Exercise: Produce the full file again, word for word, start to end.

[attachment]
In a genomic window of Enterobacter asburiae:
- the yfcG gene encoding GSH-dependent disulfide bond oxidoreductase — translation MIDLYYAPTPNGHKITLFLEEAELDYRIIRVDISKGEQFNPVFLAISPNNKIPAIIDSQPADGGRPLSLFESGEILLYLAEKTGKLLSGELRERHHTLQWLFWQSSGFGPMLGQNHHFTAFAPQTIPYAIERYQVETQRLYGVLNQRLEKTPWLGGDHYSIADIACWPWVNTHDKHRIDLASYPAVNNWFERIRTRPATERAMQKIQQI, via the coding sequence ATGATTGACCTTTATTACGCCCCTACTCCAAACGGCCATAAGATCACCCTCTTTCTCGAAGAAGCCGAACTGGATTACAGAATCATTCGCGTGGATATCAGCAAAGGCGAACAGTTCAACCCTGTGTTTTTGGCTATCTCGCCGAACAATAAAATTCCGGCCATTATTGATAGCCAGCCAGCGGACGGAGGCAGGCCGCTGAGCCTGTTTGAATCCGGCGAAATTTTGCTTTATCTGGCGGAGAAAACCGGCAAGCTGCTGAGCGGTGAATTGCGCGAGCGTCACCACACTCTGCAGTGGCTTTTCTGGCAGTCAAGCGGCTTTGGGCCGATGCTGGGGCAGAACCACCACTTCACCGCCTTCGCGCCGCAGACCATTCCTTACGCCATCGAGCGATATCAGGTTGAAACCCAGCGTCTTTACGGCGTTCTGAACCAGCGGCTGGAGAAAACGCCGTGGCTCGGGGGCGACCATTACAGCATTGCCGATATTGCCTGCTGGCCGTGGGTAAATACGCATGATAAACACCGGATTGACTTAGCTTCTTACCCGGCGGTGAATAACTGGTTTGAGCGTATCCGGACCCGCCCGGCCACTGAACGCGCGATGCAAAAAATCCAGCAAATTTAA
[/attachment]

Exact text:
In a genomic window of Enterobacter asburiae:
- the yfcG gene encoding GSH-dependent disulfide bond oxidoreductase — translation MIDLYYAPTPNGHKITLFLEEAELDYRIIRVDISKGEQFNPVFLAISPNNKIPAIIDSQPADGGRPLSLFESGEILLYLAEKTGKLLSGELRERHHTLQWLFWQSSGFGPMLGQNHHFTAFAPQTIPYAIERYQVETQRLYGVLNQRLEKTPWLGGDHYSIADIACWPWVNTHDKHRIDLASYPAVNNWFERIRTRPATERAMQKIQQI, via the coding sequence ATGATTGACCTTTATTACGCCCCTACTCCAAACGGCCATAAGATCACCCTCTTTCTCGAAGAAGCCGAACTGGATTACAGAATCATTCGCGTGGATATCAGCAAAGGCGAACAGTTCAACCCTGTGTTTTTGGCTATCTCGCCGAACAATAAAATTCCGGCCATTATTGATAGCCAGCCAGCGGACGGAGGCAGGCCGCTGAGCCTGTTTGAATCCGGCGAAATTTTGCTTTATCTGGCGGAGAAAACCGGCAAGCTGCTGAGCGGTGAATTGCGCGAGCGTCACCACACTCTGCAGTGGCTTTTCTGGCAGTCAAGCGGCTTTGGGCCGATGCTGGGGCAGAACCACCACTTCACCGCCTTCGCGCCGCAGACCATTCCTTACGCCATCGAGCGATATCAGGTTGAAACCCAGCGTCTTTACGGCGTTCTGAACCAGCGGCTGGAGAAAACGCCGTGGCTCGGGGGCGACCATTACAGCATTGCCGATATTGCCTGCTGGCCGTGGGTAAATACGCATGATAAACACCGGATTGACTTAGCTTCTTACCCGGCGGTGAATAACTGGTTTGAGCGTATCCGGACCCGCCCGGCCACTGAACGCGCGATGCAAAAAATCCAGCAAATTTAA